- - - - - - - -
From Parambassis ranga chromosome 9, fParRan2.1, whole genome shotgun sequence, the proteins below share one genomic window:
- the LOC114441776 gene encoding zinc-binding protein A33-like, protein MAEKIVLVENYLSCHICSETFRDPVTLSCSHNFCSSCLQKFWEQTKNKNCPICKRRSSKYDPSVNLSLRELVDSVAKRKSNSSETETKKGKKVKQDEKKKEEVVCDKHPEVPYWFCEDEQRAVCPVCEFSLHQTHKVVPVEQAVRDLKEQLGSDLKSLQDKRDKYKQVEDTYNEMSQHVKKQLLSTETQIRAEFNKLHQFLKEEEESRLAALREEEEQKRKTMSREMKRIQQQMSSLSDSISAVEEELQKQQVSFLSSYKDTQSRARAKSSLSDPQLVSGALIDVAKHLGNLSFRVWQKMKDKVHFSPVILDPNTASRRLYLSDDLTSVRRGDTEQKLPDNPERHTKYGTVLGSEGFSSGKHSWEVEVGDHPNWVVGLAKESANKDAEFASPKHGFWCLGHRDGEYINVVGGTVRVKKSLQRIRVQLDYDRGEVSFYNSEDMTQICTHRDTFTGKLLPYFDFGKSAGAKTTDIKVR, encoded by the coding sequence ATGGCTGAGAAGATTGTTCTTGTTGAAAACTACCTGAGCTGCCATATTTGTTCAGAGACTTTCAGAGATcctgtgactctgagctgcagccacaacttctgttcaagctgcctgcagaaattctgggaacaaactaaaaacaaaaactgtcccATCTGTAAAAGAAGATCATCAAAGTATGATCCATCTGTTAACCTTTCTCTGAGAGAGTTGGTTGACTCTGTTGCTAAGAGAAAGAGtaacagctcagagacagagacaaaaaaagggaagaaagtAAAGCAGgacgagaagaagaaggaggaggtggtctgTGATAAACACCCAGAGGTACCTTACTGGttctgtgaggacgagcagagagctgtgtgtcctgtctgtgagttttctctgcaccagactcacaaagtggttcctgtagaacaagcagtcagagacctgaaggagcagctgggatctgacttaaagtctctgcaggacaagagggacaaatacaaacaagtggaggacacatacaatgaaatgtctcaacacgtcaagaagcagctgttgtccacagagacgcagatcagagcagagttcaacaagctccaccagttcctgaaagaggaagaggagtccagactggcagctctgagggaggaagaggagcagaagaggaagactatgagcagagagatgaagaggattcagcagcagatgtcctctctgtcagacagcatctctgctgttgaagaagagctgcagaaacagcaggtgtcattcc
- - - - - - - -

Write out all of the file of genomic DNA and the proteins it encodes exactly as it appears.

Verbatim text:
From Parambassis ranga chromosome 9, fParRan2.1, whole genome shotgun sequence, the proteins below share one genomic window:
- the LOC114441776 gene encoding zinc-binding protein A33-like, protein MAEKIVLVENYLSCHICSETFRDPVTLSCSHNFCSSCLQKFWEQTKNKNCPICKRRSSKYDPSVNLSLRELVDSVAKRKSNSSETETKKGKKVKQDEKKKEEVVCDKHPEVPYWFCEDEQRAVCPVCEFSLHQTHKVVPVEQAVRDLKEQLGSDLKSLQDKRDKYKQVEDTYNEMSQHVKKQLLSTETQIRAEFNKLHQFLKEEEESRLAALREEEEQKRKTMSREMKRIQQQMSSLSDSISAVEEELQKQQVSFLSSYKDTQSRARAKSSLSDPQLVSGALIDVAKHLGNLSFRVWQKMKDKVHFSPVILDPNTASRRLYLSDDLTSVRRGDTEQKLPDNPERHTKYGTVLGSEGFSSGKHSWEVEVGDHPNWVVGLAKESANKDAEFASPKHGFWCLGHRDGEYINVVGGTVRVKKSLQRIRVQLDYDRGEVSFYNSEDMTQICTHRDTFTGKLLPYFDFGKSAGAKTTDIKVR, encoded by the coding sequence ATGGCTGAGAAGATTGTTCTTGTTGAAAACTACCTGAGCTGCCATATTTGTTCAGAGACTTTCAGAGATcctgtgactctgagctgcagccacaacttctgttcaagctgcctgcagaaattctgggaacaaactaaaaacaaaaactgtcccATCTGTAAAAGAAGATCATCAAAGTATGATCCATCTGTTAACCTTTCTCTGAGAGAGTTGGTTGACTCTGTTGCTAAGAGAAAGAGtaacagctcagagacagagacaaaaaaagggaagaaagtAAAGCAGgacgagaagaagaaggaggaggtggtctgTGATAAACACCCAGAGGTACCTTACTGGttctgtgaggacgagcagagagctgtgtgtcctgtctgtgagttttctctgcaccagactcacaaagtggttcctgtagaacaagcagtcagagacctgaaggagcagctgggatctgacttaaagtctctgcaggacaagagggacaaatacaaacaagtggaggacacatacaatgaaatgtctcaacacgtcaagaagcagctgttgtccacagagacgcagatcagagcagagttcaacaagctccaccagttcctgaaagaggaagaggagtccagactggcagctctgagggaggaagaggagcagaagaggaagactatgagcagagagatgaagaggattcagcagcagatgtcctctctgtcagacagcatctctgctgttgaagaagagctgcagaaacagcaggtgtcattcc